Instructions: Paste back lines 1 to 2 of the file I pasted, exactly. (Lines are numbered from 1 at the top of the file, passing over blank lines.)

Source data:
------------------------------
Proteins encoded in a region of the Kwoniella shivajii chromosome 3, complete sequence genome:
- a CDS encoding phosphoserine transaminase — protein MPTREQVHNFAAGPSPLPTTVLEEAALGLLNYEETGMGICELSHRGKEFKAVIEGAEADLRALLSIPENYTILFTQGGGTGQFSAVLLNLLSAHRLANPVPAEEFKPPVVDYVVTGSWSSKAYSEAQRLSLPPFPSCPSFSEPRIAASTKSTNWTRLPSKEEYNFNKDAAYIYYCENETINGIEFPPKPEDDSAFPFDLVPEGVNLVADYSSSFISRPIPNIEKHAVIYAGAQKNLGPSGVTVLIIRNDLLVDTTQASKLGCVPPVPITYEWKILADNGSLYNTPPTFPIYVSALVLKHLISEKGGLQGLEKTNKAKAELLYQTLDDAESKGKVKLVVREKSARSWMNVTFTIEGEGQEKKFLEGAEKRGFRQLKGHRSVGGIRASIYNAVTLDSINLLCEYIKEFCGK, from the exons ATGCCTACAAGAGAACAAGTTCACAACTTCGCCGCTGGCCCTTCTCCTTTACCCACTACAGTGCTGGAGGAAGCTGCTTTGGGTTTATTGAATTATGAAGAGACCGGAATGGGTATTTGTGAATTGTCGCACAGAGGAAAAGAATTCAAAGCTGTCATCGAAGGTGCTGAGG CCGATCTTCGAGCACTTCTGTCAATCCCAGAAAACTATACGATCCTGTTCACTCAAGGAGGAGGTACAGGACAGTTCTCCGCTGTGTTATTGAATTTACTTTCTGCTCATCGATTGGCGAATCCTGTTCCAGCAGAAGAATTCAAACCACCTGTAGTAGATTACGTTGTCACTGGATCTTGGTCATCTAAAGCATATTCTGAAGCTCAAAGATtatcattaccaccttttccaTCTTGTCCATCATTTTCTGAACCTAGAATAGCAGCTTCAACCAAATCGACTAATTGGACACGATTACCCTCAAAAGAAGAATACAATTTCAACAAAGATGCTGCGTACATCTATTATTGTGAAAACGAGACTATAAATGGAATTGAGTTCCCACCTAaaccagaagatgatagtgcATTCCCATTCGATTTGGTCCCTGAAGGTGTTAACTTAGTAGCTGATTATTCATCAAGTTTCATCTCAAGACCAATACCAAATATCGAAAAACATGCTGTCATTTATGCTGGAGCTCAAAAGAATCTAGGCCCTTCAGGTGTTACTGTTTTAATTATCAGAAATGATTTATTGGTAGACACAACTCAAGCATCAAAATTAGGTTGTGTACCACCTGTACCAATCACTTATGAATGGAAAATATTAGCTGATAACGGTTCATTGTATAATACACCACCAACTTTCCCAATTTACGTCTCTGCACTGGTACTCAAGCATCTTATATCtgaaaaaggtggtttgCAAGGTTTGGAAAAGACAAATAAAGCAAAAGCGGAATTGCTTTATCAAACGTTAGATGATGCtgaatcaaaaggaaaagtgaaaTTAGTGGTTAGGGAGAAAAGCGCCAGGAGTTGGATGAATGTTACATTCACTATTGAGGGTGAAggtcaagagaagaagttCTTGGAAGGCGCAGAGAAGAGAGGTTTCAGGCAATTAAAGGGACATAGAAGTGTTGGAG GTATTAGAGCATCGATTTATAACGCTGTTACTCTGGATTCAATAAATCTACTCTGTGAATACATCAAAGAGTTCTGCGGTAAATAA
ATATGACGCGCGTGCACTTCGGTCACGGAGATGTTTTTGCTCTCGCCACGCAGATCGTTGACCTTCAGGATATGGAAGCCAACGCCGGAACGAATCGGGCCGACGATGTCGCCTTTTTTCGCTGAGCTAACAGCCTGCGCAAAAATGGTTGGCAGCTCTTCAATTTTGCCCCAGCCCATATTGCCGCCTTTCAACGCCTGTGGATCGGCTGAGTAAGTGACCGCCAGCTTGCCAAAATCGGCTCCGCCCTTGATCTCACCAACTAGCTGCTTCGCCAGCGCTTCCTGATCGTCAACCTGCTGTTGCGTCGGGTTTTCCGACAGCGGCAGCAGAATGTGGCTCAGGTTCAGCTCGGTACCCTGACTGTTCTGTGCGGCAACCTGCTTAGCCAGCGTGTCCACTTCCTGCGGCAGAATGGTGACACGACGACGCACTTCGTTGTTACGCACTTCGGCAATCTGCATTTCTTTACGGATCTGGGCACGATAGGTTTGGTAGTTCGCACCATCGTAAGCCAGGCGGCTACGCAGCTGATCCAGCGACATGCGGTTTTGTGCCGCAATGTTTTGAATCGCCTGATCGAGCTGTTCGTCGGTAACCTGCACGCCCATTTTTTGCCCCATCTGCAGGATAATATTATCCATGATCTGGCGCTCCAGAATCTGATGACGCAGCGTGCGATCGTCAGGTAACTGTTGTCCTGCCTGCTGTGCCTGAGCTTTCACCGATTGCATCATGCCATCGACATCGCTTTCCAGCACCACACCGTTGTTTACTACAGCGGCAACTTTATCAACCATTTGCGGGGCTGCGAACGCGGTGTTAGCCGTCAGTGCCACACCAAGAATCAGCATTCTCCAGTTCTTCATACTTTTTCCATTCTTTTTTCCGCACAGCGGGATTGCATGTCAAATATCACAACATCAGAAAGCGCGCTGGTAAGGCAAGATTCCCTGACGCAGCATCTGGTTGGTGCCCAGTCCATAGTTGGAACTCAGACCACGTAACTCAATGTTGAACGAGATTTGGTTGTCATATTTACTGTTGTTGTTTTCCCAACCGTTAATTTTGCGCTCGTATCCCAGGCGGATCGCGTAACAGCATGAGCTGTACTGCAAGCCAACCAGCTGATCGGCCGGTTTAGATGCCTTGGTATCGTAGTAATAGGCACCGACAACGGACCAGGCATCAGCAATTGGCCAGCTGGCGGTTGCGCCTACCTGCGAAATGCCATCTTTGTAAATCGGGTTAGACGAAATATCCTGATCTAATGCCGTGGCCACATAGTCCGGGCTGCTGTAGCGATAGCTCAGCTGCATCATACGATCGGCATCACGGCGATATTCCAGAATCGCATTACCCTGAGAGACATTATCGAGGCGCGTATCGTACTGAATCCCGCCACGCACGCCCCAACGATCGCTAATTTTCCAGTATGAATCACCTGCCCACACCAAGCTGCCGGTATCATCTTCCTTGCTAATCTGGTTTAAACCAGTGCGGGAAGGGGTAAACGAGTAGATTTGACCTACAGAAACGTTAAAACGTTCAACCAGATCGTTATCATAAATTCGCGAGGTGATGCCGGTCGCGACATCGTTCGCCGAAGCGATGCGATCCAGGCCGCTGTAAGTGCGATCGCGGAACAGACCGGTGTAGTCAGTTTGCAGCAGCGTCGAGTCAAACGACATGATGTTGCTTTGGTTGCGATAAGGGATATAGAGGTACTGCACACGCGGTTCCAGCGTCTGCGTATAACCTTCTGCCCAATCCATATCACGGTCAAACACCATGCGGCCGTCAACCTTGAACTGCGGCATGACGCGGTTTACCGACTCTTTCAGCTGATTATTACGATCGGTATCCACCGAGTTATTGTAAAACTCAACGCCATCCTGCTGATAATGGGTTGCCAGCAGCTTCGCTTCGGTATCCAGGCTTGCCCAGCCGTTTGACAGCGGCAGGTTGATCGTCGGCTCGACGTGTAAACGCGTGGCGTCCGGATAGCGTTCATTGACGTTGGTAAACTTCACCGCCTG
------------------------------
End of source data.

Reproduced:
Proteins encoded in a region of the Kwoniella shivajii chromosome 3, complete sequence genome:
- a CDS encoding phosphoserine transaminase — protein MPTREQVHNFAAGPSPLPTTVLEEAALGLLNYEETGMGICELSHRGKEFKAVIEGAEADLRALLSIPENYTILFTQGGGTGQFSAVLLNLLSAHRLANPVPAEEFKPPVVDYVVTGSWSSKAYSEAQRLSLPPFPSCPSFSEPRIAASTKSTNWTRLPSKEEYNFNKDAAYIYYCENETINGIEFPPKPEDDSAFPFDLVPEGVNLVADYSSSFISRPIPNIEKHAVIYAGAQKNLGPSGVTVLIIRNDLLVDTTQASKLGCVPPVPITYEWKILADNGSLYNTPPTFPIYVSALVLKHLISEKGGLQGLEKTNKAKAELLYQTLDDAESKGKVKLVVREKSARSWMNVTFTIEGEGQEKKFLEGAEKRGFRQLKGHRSVGGIRASIYNAVTLDSINLLCEYIKEFCGK, from the exons ATGCCTACAAGAGAACAAGTTCACAACTTCGCCGCTGGCCCTTCTCCTTTACCCACTACAGTGCTGGAGGAAGCTGCTTTGGGTTTATTGAATTATGAAGAGACCGGAATGGGTATTTGTGAATTGTCGCACAGAGGAAAAGAATTCAAAGCTGTCATCGAAGGTGCTGAGG CCGATCTTCGAGCACTTCTGTCAATCCCAGAAAACTATACGATCCTGTTCACTCAAGGAGGAGGTACAGGACAGTTCTCCGCTGTGTTATTGAATTTACTTTCTGCTCATCGATTGGCGAATCCTGTTCCAGCAGAAGAATTCAAACCACCTGTAGTAGATTACGTTGTCACTGGATCTTGGTCATCTAAAGCATATTCTGAAGCTCAAAGATtatcattaccaccttttccaTCTTGTCCATCATTTTCTGAACCTAGAATAGCAGCTTCAACCAAATCGACTAATTGGACACGATTACCCTCAAAAGAAGAATACAATTTCAACAAAGATGCTGCGTACATCTATTATTGTGAAAACGAGACTATAAATGGAATTGAGTTCCCACCTAaaccagaagatgatagtgcATTCCCATTCGATTTGGTCCCTGAAGGTGTTAACTTAGTAGCTGATTATTCATCAAGTTTCATCTCAAGACCAATACCAAATATCGAAAAACATGCTGTCATTTATGCTGGAGCTCAAAAGAATCTAGGCCCTTCAGGTGTTACTGTTTTAATTATCAGAAATGATTTATTGGTAGACACAACTCAAGCATCAAAATTAGGTTGTGTACCACCTGTACCAATCACTTATGAATGGAAAATATTAGCTGATAACGGTTCATTGTATAATACACCACCAACTTTCCCAATTTACGTCTCTGCACTGGTACTCAAGCATCTTATATCtgaaaaaggtggtttgCAAGGTTTGGAAAAGACAAATAAAGCAAAAGCGGAATTGCTTTATCAAACGTTAGATGATGCtgaatcaaaaggaaaagtgaaaTTAGTGGTTAGGGAGAAAAGCGCCAGGAGTTGGATGAATGTTACATTCACTATTGAGGGTGAAggtcaagagaagaagttCTTGGAAGGCGCAGAGAAGAGAGGTTTCAGGCAATTAAAGGGACATAGAAGTGTTGGAG GTATTAGAGCATCGATTTATAACGCTGTTACTCTGGATTCAATAAATCTACTCTGTGAATACATCAAAGAGTTCTGCGGTAAATAA